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When Tough Questions Go Horribly Wrong

<em>Girls</em> executive producer Jenni Konner (from left), creator and star Lena Dunham and actress Jemima Kirke take questions on the first day of the Television Critics Association winter press tour.
Frederick M. Brown
Getty Images
Girls executive producer Jenni Konner (from left), creator and star Lena Dunham and actress Jemima Kirke take questions on the first day of the Television Critics Association winter press tour.

Nothing exposes you like asking a tough question.

Like a boxer extending a jab, you reveal yourself in the moment, stepping aggressively to a subject in a way that also makes you vulnerable. Handle the moment badly, and like an off-balance prizefighter, you might be the one hugging the canvas after a knockout blow.

That's a truth that emerged in recent days during two separate incidents at the Television Critics Association's winter press tour — a twice–annual event where people who make television arrange long days of press conferences and cocktail parties where TV critics and reporters can ask questions about programming to come.

The setup is simple: Stars and producers sit on a stage in a huge meeting room and take questions from journalists who sit in the audience and are handed microphones. Usually, the biggest problem here is writers who forget to act like journalists, turned into fawning compliment machines by the aura of stars like Matthew McConaughey or Julia Roberts.

But occasionally, the effort to ask a tough question during a press conference filled with dozens of writers goes badly wrong, exposing the widening gulf between generations of journalists, the changing nature of arts criticism and the difficulty of expressing a complex thought in a 30-second turn at the microphone.

Jonathan Storm, a former TV critic at the Philadelphia Inquirer, found himself on the wrong end of that dynamic when he asked MSNBC and Today show anchor Tamron Hall how she balances her time among those two jobs for NBC and hosting a show called Deadline Crime for Discovery channel's Investigation Discovery.

Hall responded with a detailed story about how the show was inspired by her experience seeing her sister murdered; the anchor talked in a way that seemed heartfelt and emotional about guilt over once rejecting her sister for failing to disconnect from an abusive partner.

Storm's response was to seek an answer to the question he actually asked: "That's all very nice," he said. "But can you explain the relationship between your job and NBC and your job at Discovery?"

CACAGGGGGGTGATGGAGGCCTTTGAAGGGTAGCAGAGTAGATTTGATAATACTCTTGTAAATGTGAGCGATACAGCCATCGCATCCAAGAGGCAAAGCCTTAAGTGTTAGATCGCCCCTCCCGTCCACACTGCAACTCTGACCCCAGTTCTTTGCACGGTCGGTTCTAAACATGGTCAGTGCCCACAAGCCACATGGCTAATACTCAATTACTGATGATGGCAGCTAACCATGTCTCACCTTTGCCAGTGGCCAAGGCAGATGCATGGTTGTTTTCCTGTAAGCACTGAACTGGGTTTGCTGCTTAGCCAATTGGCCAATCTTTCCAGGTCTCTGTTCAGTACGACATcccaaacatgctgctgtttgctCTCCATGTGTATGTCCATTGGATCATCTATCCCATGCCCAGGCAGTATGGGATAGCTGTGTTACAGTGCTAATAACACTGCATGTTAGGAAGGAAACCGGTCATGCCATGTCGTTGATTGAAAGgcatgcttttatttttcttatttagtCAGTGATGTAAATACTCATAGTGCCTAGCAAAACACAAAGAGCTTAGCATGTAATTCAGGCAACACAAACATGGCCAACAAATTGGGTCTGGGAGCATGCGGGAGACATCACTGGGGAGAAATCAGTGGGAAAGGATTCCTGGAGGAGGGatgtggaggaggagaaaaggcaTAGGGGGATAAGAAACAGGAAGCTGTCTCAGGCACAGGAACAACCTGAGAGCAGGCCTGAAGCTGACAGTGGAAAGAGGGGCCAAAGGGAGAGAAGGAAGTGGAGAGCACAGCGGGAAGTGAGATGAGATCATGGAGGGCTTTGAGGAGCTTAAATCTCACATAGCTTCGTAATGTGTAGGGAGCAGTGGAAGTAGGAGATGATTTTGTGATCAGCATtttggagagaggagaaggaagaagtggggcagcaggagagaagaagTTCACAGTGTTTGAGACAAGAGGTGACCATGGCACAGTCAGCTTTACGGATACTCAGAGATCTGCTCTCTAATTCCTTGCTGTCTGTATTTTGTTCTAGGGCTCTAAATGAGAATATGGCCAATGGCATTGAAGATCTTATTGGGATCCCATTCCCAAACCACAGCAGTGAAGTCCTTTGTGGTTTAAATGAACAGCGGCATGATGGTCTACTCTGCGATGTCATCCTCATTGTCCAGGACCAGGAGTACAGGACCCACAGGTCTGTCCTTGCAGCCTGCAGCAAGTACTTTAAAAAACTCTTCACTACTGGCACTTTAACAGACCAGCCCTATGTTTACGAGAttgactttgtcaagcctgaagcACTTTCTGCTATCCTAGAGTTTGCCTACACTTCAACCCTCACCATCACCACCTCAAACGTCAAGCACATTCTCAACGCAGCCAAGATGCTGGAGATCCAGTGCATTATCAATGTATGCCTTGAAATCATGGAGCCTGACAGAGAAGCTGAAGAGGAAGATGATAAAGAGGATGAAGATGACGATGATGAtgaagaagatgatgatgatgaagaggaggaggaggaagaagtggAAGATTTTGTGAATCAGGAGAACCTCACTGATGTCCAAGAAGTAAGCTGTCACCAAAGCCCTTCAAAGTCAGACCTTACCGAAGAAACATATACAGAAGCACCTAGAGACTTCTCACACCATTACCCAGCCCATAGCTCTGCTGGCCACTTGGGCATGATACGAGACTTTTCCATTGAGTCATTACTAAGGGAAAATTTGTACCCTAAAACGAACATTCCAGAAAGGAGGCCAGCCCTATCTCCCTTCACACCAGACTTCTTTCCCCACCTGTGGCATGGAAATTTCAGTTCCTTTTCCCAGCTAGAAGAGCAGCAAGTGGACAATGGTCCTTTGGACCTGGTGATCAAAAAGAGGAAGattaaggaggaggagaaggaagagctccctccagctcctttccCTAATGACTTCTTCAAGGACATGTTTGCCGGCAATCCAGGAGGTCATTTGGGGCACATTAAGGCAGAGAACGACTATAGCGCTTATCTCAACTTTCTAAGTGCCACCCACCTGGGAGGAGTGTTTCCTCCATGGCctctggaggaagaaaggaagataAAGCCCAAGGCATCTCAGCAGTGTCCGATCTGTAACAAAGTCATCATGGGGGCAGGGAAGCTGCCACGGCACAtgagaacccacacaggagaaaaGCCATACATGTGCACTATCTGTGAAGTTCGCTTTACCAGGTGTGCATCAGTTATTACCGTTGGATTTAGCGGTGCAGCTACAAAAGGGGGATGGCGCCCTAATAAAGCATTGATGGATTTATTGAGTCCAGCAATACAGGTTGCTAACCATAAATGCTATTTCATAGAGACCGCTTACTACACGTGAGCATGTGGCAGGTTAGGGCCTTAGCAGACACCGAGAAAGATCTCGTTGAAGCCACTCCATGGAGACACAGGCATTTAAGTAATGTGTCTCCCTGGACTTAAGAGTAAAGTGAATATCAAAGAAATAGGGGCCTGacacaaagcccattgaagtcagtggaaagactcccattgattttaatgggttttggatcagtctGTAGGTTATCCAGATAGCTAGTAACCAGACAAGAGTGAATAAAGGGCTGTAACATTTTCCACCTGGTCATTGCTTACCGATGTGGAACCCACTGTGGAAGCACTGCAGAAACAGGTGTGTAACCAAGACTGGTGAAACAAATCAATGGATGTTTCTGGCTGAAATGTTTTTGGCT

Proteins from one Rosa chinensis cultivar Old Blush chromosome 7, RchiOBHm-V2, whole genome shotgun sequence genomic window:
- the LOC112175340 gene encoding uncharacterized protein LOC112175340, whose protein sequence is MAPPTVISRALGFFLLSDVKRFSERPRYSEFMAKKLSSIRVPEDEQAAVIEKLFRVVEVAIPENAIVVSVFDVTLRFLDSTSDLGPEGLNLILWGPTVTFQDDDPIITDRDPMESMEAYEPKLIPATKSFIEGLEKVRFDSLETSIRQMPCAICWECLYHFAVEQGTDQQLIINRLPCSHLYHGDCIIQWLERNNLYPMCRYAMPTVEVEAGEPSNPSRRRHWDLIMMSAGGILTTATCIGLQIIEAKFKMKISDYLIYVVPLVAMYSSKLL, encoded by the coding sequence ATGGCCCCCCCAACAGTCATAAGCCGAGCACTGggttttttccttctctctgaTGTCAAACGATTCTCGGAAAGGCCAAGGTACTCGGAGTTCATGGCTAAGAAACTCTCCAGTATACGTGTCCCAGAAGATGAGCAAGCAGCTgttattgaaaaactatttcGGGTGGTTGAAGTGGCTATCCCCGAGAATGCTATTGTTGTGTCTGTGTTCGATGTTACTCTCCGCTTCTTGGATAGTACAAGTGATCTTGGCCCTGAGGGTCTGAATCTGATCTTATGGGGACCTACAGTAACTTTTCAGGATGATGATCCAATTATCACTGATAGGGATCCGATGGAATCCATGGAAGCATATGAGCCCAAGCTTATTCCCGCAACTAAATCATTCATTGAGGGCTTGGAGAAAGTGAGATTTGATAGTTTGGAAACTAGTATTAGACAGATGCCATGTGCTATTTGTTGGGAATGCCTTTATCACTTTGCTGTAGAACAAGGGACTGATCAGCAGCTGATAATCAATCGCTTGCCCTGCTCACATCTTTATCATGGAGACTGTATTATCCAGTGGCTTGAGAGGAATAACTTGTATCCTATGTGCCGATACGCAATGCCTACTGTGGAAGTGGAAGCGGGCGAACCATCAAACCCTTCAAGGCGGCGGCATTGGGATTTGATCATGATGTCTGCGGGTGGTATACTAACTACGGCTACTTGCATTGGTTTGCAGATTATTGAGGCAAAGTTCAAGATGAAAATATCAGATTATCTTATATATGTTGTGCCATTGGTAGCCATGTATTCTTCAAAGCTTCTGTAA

The air seemed to go out of the room a bit as other critics immediately realized how far south this interaction was going. Hall seemed to struggle with the unexpected response: "Well, let me be clear," she replied. "To say that it's just all very nice, when I don't know if you've had a sister found murdered, but I have. So it is not meant to be nice ... "

The interaction inspired a flurry of tweets from other critics praising Hall and criticizing Storm. The Huffington Post wrote a story titled "Tamron Hall Reveals Details of Sister's Murder, Gets Awful Response from Reporter," while Mediaite's story was headlined "MSNBC's Tamron Hall Opens Up about Sister's Murder at TV Event, Gets Shocking Response."

Storm, who retired from the Inquirer in 2011 after 22 years, still writes as a freelance critic. He acknowledged he could have been more diplomatic in his response to Hall, but said he grew angry at what he felt was a "pre-programmed speech" the anchor had prepared to gain sympathy.

"I had the impression, if somebody had asked her what time is it [she would have given that speech]," said Storm, who reserves a special dislike for TV news anchors who include personal tragedies in their on-screen work.

He also noted that the audience at the press tour is no longer dominated by the old-school newspaper journalists who once filled the majority of Television Critics Association memberships. "It used to be [at TCA], you were in a room primarily filled with cynical reporters," he added. "Now you're in a room with a plurality of sympathetic fans. ... I've learned there is a place for cynicism, but it shouldn't necessarily rule [my thoughts] on the topic I'm covering."